As mentioned in section 9 Figures and Graphics above, a TEI simplePrint document may reference a set of page images, alone, or in combination with a transcription. For ease of management, it is strongly recommended that the graphic elements representing those page images be grouped together within a facsimile element, as in the following example:
<facsimile>
 <graphic url="page1.pngxml:id="page1"/>
 <graphic url="page2.pngxml:id="page2"/>
</facsimile>
If a transcription is supplied in addition, the xml:id values can be used to align the page breaks within it with the relevant image, rather than using the URL given on the graphic element.
<text>
<!-- ...-->
 <pb facs="#page1"/>
<!-- text contained on page 1 -->
 <pb facs="#page2"/>
<!-- text contained on page 2 -->
<!-- ...-->
</text>

The surface element is useful in two situations: when it is desired to group different images of the same page, for example of different resolutions; and when it is desired to align parts of a page image with parts of a transcription. The zone element is used to define (and hence provide an identifier for) the location of a part of an image with reference to the surface on which it appears.

In this example, a thumbnail and a high resolution image are associated with the same surface:
<facsimile>
 <surface>
  <graphic xml:id="page1T"
   url="thumbs/page1.png"/>

  <graphic xml:id="page1url="page1.png"/>
 </surface>
</facsimile>
In this example, the head element in the transcription is aligned with the top half of a square image:
<facsimile>
 <surface ulx="1uly="1lrx="4lry="4">
  <graphic url="page1.pngxml:id="page1"/>
  <zone xml:id="topHalfP1ulx="1uly="1"
   lrx="2lry="4"/>

 </surface>
</facsimile>
<text>
 <body>
<!-- ... -->
  <pb facs="#page1"/>
  <head facs="#topHalfP1">Text of Heading</head>
<!-- ...-->
 </body>
</text>

A more detailed explanation of the use of these attributes and other associated elements is given in the full TEI Guidelines.

15 The Electronic Title Page

Every TEI text has a header which provides information analogous to that provided by the title page of printed text. The header is introduced by the element teiHeader and has four major parts:

A corpus or collection of texts with many shared characteristics may have one header for the corpus and individual headers for each component of the corpus. In this case the type attribute indicates the type of header. <teiHeader type="corpus"> introduces the header for corpus-level information.

Some of the header elements contain running prose which consists of one or more ps. Others are grouped:

15.1 The File Description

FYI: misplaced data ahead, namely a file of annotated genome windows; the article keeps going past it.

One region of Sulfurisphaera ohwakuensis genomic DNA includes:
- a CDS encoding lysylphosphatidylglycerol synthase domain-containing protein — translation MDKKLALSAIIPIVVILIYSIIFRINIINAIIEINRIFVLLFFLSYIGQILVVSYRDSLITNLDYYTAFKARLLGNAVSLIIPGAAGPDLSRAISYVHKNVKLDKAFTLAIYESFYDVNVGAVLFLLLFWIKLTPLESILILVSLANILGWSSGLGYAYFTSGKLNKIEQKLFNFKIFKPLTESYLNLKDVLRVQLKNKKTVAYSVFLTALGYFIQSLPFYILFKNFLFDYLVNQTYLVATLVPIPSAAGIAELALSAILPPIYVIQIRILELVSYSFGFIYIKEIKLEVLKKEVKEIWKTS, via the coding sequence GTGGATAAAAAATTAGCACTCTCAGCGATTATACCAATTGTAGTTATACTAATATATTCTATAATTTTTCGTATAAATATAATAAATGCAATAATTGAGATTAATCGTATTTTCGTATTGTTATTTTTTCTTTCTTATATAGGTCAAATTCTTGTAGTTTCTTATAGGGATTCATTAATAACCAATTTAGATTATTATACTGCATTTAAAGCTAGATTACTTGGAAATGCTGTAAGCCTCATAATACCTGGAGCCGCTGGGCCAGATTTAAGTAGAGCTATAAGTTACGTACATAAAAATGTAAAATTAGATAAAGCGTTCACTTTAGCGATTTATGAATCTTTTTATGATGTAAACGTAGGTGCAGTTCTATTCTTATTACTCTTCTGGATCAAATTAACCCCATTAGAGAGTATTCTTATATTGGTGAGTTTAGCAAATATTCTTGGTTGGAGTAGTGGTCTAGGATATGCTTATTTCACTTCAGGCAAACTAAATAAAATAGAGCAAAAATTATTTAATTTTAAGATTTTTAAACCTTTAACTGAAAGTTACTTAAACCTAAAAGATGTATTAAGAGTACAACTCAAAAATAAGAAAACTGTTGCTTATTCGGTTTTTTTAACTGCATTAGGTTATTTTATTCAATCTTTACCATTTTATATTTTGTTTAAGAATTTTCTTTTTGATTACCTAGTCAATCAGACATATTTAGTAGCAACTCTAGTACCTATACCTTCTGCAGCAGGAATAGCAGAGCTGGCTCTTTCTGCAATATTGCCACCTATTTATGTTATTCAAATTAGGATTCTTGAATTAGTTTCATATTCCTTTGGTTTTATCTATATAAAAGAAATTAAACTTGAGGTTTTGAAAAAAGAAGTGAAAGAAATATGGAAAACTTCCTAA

The fileDesc element is mandatory. It contains a full bibliographic description of the file with the following elements:

  • titleStmt (title statement) groups information about the title of a work and those responsible for its content.
  • editionStmt (edition statement) groups information relating to one edition of a text.
  • extent describes the approximate size of a text stored on some carrier medium or of some other object, digital or non-digital, specified in any convenient units.
  • publicationStmt (publication statement) groups information concerning the publication or distribution of an electronic or other text.
  • seriesStmt (series statement) groups information about the series, if any, to which a publication belongs.
  • notesStmt (notes statement) collects together any notes providing information about a text additional to that recorded in other parts of the bibliographic description.
  • sourceDesc (source description) describes the source from which an electronic text was derived or generated, typically a bibliographic description in the case of a digitized text, or a phrase such as "born digital" for a text which has no previous existence.
A minimal TEI header has the following structure:
<teiHeader>
 <fileDesc>
  <titleStmt>
<!-- [ bibliographic description of the digital resource ] -->
  </titleStmt>
  <publicationStmt>
<!-- [ information about how the resource is distributed ] -->
  </publicationStmt>
  <sourceDesc>
<!-- [ information about the sources from which the digital resource is derived ] -->
  </sourceDesc>
 </fileDesc>
</teiHeader>

15.1.1 The Title Statement

The following elements can be used in the titleStmt to provide information about the title of a work and those responsible for its content:

  • title contains a title for any kind of work.
  • author in a bibliographic reference, contains the name(s) of an author, personal or corporate, of a work; for example in the same form as that provided by a recognized bibliographic name authority.
  • respStmt (statement of responsibility) supplies a statement of responsibility for the intellectual content of a text, edition, recording, or series, where the specialized elements for authors, editors, etc. do not suffice or do not apply. May also be used to encode information about individuals or organizations which have played a role in the production or distribution of a bibliographic work.

The title of a digital resource derived from a non-digital original may be similar to that of its source but should be distinct from it, for example: [title of source]: TEI XML edition or A machine readable version of: [title of source]

The generic respStmt element may be used to indicate any kind of responsibility, ranging from a funder or sponsor to an illustrator or editor. It contains the following subcomponents: